"A city," says Geoffrey James, a Welsh Canadian, "is the ultimate collage. In order to see it you have to walk..." and for the last thirty years or so he has been walking around various cities, in Italy, the USA, France and Canada, taking photos of the contrasts and contradictions he observes.
Between the idea
And the reality [...]
Falls the shadow
Having been a journalist once, he's still a documenter, most recently taking pictures on the edge of Toronto which he sees as "fertile farmland" being turned into "sterile exurbia." Uncharacteristically he has dispensed with black and white film for this project; the vulgarity of these housing developments "seems to demand colour." Previously, he'd photographed the Bain Housing Co-op in a more central part of Toronto to show how that utopian bit of town planning (inspired by Ebenezer Howard's Welwyn Garden City and the like in England) had not lived up to the planner's expectations. (Nor has Welwyn Garden City, by the way. Nor has Philadelphia lived up to Penn's vision of a "greene Country Towne, which will never be burnt, and always be wholesome.")
In 1988, Geoffrey James became interested in the idealistic landscape architecture of F L Olmsted (1822-1903) who designed New York's Central Park and other such famous green spaces in Washington, Buffalo, etc. What fascinated the photographer, who really appreciated the point of the parks and spent the next seven years cataloguing sixty of them, was the inevitability of their modification. No matter how rigorous or robust the original plan (as the exhibition notes put it),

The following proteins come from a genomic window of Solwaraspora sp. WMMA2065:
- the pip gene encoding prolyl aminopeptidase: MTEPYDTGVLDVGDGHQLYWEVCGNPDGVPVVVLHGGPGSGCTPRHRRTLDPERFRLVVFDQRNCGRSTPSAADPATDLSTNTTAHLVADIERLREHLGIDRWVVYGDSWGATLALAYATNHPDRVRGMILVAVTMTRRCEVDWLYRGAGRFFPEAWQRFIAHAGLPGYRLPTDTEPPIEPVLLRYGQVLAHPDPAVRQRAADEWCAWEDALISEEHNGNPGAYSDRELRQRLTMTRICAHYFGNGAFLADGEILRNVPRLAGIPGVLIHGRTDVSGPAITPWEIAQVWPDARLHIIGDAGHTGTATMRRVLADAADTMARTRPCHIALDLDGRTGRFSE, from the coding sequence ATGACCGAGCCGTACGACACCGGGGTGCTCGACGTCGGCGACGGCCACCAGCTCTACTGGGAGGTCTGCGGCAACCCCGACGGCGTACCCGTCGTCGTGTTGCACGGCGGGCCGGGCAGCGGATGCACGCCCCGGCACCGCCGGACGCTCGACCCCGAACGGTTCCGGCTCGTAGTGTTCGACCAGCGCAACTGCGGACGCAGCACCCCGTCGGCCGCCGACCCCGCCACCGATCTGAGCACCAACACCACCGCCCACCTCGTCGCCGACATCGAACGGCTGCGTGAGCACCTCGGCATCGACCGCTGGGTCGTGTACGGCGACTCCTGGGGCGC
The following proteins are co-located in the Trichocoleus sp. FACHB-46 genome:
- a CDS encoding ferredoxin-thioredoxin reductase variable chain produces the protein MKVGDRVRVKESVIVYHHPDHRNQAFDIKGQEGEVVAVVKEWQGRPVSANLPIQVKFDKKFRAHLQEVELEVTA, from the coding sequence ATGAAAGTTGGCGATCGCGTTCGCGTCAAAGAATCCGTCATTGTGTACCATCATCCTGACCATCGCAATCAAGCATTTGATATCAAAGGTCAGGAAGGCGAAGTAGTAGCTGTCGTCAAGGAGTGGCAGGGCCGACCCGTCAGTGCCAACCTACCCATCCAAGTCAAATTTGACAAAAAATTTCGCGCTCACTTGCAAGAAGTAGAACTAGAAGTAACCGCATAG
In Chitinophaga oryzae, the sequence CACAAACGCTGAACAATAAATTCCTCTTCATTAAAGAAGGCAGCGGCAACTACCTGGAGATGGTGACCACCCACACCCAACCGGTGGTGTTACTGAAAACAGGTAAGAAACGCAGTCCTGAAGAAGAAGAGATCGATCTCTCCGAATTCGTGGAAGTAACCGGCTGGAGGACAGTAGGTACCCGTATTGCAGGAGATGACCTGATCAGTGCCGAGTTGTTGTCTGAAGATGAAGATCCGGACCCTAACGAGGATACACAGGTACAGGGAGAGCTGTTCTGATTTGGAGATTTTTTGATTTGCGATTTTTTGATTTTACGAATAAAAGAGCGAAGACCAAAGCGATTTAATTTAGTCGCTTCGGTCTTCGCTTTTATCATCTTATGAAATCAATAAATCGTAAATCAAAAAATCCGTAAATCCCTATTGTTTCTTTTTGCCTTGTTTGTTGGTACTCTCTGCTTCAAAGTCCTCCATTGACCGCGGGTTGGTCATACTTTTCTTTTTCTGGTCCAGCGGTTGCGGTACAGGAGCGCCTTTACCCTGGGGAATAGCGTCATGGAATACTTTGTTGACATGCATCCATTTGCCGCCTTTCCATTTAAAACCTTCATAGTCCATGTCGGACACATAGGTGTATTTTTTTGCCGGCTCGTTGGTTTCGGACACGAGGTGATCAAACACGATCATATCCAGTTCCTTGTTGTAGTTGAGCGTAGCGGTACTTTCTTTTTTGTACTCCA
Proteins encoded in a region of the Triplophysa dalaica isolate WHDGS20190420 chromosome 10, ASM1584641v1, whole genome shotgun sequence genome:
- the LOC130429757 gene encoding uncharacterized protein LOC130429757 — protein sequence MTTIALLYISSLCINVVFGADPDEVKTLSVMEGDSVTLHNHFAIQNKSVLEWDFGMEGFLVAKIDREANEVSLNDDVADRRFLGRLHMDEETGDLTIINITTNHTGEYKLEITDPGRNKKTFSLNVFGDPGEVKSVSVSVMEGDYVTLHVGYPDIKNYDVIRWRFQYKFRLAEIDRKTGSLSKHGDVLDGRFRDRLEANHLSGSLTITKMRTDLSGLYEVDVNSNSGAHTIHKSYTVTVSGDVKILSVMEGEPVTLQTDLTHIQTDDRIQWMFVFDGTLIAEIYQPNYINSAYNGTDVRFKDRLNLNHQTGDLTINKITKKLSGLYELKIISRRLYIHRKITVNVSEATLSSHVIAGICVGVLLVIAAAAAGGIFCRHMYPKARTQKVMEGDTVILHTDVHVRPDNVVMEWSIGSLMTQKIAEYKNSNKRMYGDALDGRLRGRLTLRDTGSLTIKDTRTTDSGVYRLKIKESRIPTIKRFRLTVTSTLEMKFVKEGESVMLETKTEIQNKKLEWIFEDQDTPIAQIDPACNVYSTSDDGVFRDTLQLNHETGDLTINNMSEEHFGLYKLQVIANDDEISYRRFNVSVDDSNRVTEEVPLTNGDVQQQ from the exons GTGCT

...most of what [Olmsted] has done has been profoundly altered by neglect, fashion, changing social needs, and the passage of time.
In the Boston park for example, intended as a meadow in which sheep should graze, latter day planners have incorporated exotic flower beds, a golf course, sports fields and a zoo.
Mr James' other projects have been to create panoramas of European formal gardens, to take pictures of the area around Lethbridge on the "desert-like" prairies, of asbestos mines (scars on the landscape in eastern Quebec), and of places that caught his eye in Paris. He loves to be in "places where things are rubbing together", the old and the new, the ugly and the beautiful. In Paris he homes in on geometric shapes, taking bridges and other edifices from unusual angles, making the most of lines of perspective, contrasting surfaces and shadows, reflections in puddles and the complexity of trees. There's a series of tree portraits in one of the galleries, interesting to the photographer because of their "infinite variety."
The most striking photographs, I thought, were the ones he took in San Diego and Tijuana of the U.S. border fence and its immediate surroundings. Made of corrugated metal strips left over from the Gulf War, he says:
What drew me to it was its great incongruity. It doesn't look as if it has been made by the world's only superpower, but rather by some Mexican body-shop guys ... so crazy and contradictory that I had to photograph it.